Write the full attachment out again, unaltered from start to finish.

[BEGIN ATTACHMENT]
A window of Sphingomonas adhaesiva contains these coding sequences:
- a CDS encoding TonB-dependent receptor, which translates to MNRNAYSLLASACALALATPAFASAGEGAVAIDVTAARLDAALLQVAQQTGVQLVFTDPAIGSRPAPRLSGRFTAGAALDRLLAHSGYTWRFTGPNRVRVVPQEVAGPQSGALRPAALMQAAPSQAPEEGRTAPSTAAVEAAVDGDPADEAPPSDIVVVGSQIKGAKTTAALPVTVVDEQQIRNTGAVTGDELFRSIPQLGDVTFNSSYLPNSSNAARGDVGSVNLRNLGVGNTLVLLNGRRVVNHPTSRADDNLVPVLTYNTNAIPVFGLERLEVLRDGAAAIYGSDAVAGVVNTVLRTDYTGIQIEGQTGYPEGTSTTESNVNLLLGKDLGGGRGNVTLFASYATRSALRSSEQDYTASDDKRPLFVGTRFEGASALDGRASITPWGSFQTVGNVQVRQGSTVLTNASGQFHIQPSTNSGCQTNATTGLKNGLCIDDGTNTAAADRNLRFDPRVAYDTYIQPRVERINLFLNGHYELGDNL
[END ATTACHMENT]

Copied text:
A window of Sphingomonas adhaesiva contains these coding sequences:
- a CDS encoding TonB-dependent receptor, which translates to MNRNAYSLLASACALALATPAFASAGEGAVAIDVTAARLDAALLQVAQQTGVQLVFTDPAIGSRPAPRLSGRFTAGAALDRLLAHSGYTWRFTGPNRVRVVPQEVAGPQSGALRPAALMQAAPSQAPEEGRTAPSTAAVEAAVDGDPADEAPPSDIVVVGSQIKGAKTTAALPVTVVDEQQIRNTGAVTGDELFRSIPQLGDVTFNSSYLPNSSNAARGDVGSVNLRNLGVGNTLVLLNGRRVVNHPTSRADDNLVPVLTYNTNAIPVFGLERLEVLRDGAAAIYGSDAVAGVVNTVLRTDYTGIQIEGQTGYPEGTSTTESNVNLLLGKDLGGGRGNVTLFASYATRSALRSSEQDYTASDDKRPLFVGTRFEGASALDGRASITPWGSFQTVGNVQVRQGSTVLTNASGQFHIQPSTNSGCQTNATTGLKNGLCIDDGTNTAAADRNLRFDPRVAYDTYIQPRVERINLFLNGHYELGDNL